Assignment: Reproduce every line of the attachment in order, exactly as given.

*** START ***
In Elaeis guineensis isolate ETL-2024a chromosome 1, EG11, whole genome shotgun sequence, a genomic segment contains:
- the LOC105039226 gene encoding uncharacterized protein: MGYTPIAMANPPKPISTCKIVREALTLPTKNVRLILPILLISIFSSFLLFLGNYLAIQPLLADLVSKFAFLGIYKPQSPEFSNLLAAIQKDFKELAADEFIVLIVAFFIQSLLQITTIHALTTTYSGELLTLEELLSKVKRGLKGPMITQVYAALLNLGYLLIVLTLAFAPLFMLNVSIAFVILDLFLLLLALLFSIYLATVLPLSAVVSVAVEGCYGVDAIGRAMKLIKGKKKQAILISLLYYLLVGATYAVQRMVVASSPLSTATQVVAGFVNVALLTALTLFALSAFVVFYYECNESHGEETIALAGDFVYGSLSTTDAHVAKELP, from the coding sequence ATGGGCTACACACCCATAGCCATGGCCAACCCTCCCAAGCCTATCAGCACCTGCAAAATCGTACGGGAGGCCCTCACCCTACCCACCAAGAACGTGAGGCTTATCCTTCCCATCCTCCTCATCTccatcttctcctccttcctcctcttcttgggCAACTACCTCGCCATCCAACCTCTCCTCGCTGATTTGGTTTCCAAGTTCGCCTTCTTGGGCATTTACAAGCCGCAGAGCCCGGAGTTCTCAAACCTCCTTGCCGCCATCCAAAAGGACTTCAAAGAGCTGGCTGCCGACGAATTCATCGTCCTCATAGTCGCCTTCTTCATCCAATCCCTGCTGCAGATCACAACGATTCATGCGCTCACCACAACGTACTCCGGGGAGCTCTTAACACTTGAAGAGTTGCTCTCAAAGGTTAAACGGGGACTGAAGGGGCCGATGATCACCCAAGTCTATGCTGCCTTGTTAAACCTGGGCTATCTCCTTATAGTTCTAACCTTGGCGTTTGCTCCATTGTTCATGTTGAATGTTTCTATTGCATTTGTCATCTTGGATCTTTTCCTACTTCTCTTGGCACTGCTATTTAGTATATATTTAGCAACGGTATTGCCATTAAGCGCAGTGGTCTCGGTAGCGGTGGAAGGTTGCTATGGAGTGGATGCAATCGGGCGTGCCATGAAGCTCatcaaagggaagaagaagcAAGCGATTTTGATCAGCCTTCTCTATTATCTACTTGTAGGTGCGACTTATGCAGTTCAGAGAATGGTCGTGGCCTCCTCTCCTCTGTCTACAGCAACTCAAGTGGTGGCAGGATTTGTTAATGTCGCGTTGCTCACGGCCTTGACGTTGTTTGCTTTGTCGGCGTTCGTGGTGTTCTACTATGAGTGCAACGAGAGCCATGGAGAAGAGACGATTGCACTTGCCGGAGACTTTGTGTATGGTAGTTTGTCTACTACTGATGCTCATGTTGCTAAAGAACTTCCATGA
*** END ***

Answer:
In Elaeis guineensis isolate ETL-2024a chromosome 1, EG11, whole genome shotgun sequence, a genomic segment contains:
- the LOC105039226 gene encoding uncharacterized protein: MGYTPIAMANPPKPISTCKIVREALTLPTKNVRLILPILLISIFSSFLLFLGNYLAIQPLLADLVSKFAFLGIYKPQSPEFSNLLAAIQKDFKELAADEFIVLIVAFFIQSLLQITTIHALTTTYSGELLTLEELLSKVKRGLKGPMITQVYAALLNLGYLLIVLTLAFAPLFMLNVSIAFVILDLFLLLLALLFSIYLATVLPLSAVVSVAVEGCYGVDAIGRAMKLIKGKKKQAILISLLYYLLVGATYAVQRMVVASSPLSTATQVVAGFVNVALLTALTLFALSAFVVFYYECNESHGEETIALAGDFVYGSLSTTDAHVAKELP, from the coding sequence ATGGGCTACACACCCATAGCCATGGCCAACCCTCCCAAGCCTATCAGCACCTGCAAAATCGTACGGGAGGCCCTCACCCTACCCACCAAGAACGTGAGGCTTATCCTTCCCATCCTCCTCATCTccatcttctcctccttcctcctcttcttgggCAACTACCTCGCCATCCAACCTCTCCTCGCTGATTTGGTTTCCAAGTTCGCCTTCTTGGGCATTTACAAGCCGCAGAGCCCGGAGTTCTCAAACCTCCTTGCCGCCATCCAAAAGGACTTCAAAGAGCTGGCTGCCGACGAATTCATCGTCCTCATAGTCGCCTTCTTCATCCAATCCCTGCTGCAGATCACAACGATTCATGCGCTCACCACAACGTACTCCGGGGAGCTCTTAACACTTGAAGAGTTGCTCTCAAAGGTTAAACGGGGACTGAAGGGGCCGATGATCACCCAAGTCTATGCTGCCTTGTTAAACCTGGGCTATCTCCTTATAGTTCTAACCTTGGCGTTTGCTCCATTGTTCATGTTGAATGTTTCTATTGCATTTGTCATCTTGGATCTTTTCCTACTTCTCTTGGCACTGCTATTTAGTATATATTTAGCAACGGTATTGCCATTAAGCGCAGTGGTCTCGGTAGCGGTGGAAGGTTGCTATGGAGTGGATGCAATCGGGCGTGCCATGAAGCTCatcaaagggaagaagaagcAAGCGATTTTGATCAGCCTTCTCTATTATCTACTTGTAGGTGCGACTTATGCAGTTCAGAGAATGGTCGTGGCCTCCTCTCCTCTGTCTACAGCAACTCAAGTGGTGGCAGGATTTGTTAATGTCGCGTTGCTCACGGCCTTGACGTTGTTTGCTTTGTCGGCGTTCGTGGTGTTCTACTATGAGTGCAACGAGAGCCATGGAGAAGAGACGATTGCACTTGCCGGAGACTTTGTGTATGGTAGTTTGTCTACTACTGATGCTCATGTTGCTAAAGAACTTCCATGA